Turns out that for what I'm doing (called "multiple-source shortest path" in CLR) there's no faster way to do it than to run the single-source shortest path algorithm N times. Since all my edge weights are positive, I can use good old Dijkstra's algorithm, which is O(E * log V) if I use a priority queue. Since I have a sparse graph and my number of edges is a simple constant multiple of V (specifically, it's about 3 * V), that'll reduce my runtime to O( V log V ), which works nicely, and my space requirement to O(V). Unfortunately, O(V log V) for one pass still means O( V^2 log V ) for V passes, so the time requirement won't really be less.
I can get some additional speed in particular cases by switching from a priority queue to a Fibonacci Heap. Anybody remember Fibonacci Heaps? Yeah, I didn't think so. Mostly you're better off forgetting them.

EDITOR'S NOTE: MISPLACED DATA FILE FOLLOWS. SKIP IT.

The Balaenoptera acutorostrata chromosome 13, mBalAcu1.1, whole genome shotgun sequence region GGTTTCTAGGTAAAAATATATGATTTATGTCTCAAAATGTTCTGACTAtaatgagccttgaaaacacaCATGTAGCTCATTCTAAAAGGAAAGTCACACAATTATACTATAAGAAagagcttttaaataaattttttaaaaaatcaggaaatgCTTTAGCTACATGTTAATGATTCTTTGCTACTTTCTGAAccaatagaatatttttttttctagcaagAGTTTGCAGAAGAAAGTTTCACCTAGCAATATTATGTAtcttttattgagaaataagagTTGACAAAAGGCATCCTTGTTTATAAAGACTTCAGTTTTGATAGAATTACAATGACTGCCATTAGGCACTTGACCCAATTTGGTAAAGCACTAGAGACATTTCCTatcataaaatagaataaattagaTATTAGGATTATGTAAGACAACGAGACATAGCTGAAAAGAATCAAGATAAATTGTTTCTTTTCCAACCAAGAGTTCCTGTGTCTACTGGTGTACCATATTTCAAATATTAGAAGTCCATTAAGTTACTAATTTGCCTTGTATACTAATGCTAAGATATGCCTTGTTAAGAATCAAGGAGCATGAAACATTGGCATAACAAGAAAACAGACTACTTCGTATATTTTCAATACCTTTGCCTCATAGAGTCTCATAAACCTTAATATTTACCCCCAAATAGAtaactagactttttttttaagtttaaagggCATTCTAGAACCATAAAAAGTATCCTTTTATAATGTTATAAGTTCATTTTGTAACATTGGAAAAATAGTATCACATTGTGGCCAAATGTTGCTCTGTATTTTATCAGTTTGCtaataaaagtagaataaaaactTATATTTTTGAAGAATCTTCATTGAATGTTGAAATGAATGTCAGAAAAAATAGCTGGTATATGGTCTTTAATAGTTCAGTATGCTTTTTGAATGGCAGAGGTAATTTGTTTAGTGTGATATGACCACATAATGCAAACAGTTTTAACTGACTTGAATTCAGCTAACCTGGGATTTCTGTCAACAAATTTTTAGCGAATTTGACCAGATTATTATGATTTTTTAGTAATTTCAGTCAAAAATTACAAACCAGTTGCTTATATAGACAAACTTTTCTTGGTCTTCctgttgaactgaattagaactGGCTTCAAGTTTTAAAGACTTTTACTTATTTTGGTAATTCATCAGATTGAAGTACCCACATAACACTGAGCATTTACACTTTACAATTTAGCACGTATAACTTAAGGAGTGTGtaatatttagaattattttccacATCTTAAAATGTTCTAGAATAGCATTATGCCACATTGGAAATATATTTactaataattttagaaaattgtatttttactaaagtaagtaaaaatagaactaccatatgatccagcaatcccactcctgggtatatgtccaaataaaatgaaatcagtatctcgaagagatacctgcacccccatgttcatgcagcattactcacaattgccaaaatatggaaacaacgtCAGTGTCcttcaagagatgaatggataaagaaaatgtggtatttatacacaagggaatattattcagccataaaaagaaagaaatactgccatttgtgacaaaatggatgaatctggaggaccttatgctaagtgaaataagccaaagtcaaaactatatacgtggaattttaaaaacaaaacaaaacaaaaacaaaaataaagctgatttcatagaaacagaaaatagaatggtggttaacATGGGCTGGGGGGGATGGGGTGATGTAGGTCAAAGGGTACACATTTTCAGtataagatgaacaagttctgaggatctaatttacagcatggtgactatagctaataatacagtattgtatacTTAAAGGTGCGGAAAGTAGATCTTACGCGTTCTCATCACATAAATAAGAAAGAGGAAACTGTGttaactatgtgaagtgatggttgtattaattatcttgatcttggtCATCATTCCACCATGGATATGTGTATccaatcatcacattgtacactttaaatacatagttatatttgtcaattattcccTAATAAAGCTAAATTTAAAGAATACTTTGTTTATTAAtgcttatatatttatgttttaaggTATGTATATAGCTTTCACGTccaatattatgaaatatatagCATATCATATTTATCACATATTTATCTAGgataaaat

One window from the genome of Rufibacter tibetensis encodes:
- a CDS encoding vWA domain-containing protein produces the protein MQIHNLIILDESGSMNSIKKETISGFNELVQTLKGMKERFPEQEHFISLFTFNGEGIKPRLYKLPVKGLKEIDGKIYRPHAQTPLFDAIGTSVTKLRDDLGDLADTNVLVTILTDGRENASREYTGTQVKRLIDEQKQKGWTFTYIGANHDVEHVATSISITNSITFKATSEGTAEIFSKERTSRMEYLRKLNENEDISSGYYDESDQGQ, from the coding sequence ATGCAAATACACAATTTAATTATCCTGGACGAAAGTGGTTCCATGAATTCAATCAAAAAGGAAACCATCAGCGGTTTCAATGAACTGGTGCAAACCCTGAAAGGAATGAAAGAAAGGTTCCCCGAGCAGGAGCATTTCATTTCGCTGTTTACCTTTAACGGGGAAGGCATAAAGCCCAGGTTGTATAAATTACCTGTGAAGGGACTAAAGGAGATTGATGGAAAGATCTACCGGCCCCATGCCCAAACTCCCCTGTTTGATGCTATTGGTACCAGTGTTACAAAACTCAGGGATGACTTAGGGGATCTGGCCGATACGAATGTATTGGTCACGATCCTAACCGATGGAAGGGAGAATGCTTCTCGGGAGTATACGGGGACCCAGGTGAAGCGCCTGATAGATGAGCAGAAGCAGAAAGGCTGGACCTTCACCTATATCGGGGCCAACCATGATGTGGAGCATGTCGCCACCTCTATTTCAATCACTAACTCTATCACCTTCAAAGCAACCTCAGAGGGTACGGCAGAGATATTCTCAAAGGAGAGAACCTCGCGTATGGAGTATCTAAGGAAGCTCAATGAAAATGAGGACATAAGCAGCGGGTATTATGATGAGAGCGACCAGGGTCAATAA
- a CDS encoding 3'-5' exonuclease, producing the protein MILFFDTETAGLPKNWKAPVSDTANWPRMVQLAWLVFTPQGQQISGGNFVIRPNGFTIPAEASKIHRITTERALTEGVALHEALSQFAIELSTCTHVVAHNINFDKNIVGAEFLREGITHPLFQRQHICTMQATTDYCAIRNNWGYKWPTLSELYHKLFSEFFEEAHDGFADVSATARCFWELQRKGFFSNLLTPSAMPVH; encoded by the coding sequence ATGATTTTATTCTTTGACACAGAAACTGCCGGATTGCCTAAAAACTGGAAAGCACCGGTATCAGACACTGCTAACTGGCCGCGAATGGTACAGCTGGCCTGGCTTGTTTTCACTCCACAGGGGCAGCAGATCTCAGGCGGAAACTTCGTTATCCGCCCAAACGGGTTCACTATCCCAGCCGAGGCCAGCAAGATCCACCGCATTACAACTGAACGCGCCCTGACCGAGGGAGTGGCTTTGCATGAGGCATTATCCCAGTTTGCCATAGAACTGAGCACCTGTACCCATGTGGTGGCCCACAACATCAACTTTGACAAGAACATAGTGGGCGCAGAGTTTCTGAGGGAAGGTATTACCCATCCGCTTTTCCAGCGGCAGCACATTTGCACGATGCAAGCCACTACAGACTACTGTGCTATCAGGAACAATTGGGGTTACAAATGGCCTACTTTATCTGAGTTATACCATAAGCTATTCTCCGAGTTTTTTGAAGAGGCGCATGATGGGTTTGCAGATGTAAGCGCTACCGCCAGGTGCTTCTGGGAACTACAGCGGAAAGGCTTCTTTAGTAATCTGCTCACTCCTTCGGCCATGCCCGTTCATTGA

Anyway, yeah, looks like I was wrong to think that I could solve this stuff faster than by just running the algorithm once for each vertex. I'm still trying to see if there's some extra optimization I can get because I just want the maximum path length... I suspect I can cut Dijkstra's algorithm off early in a lot of cases, which will help a little.
Now I just need to write a little priority queue implementation and code up Dijkstra...